Sermon by Jered Weber-Johnson - Mar 18, 2018

Unless a grain of wheat falls into the ground and dies, it remains just a single grain; but if it dies, it bears much fruit.

On the boulevard, just beyond our front yard our family put up three garden boxes last year – three little raised beds to grow flowers and vegetables in the summer. Just before the ground hardened at the beginning of this winter, at the advice of a master gardener, I planted a liberal sprinkling of winter rye, which I will till under to add nutrients and biomass back to the soil when it sprouts this spring. As the snows receded on the boulevard this week, I found myself standing over those boxes staring at the black soil, willing the first blade to burst above the ground, hoping, almost irrationally, for new life in the midst of death. But, while Spring is on our minds, and perhaps even on the calendar, winter still holds sway. The seed that lies hidden in the ground is still hidden. It is not yet the hour for death to be overcome.

Death is a difficult thing. In many ways, it is a trope we tell that death is one of the only certain things we know about life. It is, in an interesting twist, one of the facts of life. It is both sure and certain, and there is nothing yet in our power to stop it or overcome it. So it is that when death comes into view for us, when it crosses our mind or forces its way into our lives and our communities, it has a power unlike any other. We are held in its thrall – unable to easily shift our gaze or redirect our attention – try though we might. And, it is to all manner of fear and grief that our mind turns when we are confronted by the immovable rock of death. So we will do just about anything to avoid the pain and sadness and the debilitating fear of death. Our culture is a testament to our ability to find new ways to distract ourselves from the reality of death, numb ourselves to its pain, and delay its inevitability.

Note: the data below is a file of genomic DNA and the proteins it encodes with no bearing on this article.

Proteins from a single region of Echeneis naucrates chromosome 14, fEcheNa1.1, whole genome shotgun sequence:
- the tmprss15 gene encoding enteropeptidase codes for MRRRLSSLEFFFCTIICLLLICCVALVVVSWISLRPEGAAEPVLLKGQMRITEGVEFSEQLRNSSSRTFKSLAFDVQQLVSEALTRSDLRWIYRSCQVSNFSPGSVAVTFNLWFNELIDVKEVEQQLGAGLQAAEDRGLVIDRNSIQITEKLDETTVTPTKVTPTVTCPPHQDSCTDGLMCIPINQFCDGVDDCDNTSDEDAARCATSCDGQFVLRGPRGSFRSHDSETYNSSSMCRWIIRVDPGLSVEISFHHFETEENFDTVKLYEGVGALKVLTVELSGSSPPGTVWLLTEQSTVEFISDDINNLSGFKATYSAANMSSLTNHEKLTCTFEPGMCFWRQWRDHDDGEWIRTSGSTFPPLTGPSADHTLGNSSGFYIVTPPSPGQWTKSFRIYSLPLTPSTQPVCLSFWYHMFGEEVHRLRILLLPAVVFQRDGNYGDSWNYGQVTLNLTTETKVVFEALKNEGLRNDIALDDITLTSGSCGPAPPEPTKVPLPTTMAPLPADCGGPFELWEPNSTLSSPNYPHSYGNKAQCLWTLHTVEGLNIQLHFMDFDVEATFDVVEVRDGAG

Perhaps no other part of our culture celebrates this denial better than our fascination with and allegiance to guns. With guns the nations have been subdued and their resources stolen. With guns we defend our ill-gotten goods. With guns we stave off death. With guns we live into an illusion of invincibility. With guns we are the masters of our own universe – the heroes of our own stories.

In the same way we are fascinated with money and the things it can buy or work and the prestige it can bring us. We are so committed to these things, in our culture, that we will go to great lengths to preserve them rather than come face to face with our own mortality. This is the way of the world. And, in this morning’s gospel, Jesus picks up the theme echoed through John, that the power of the world, the power of death, is going to be judged and cast out.

“Now is the judgment of this world; now the ruler of this world will be driven out” he says, “And I, when I am lifted up from the earth, will draw all people to myself.”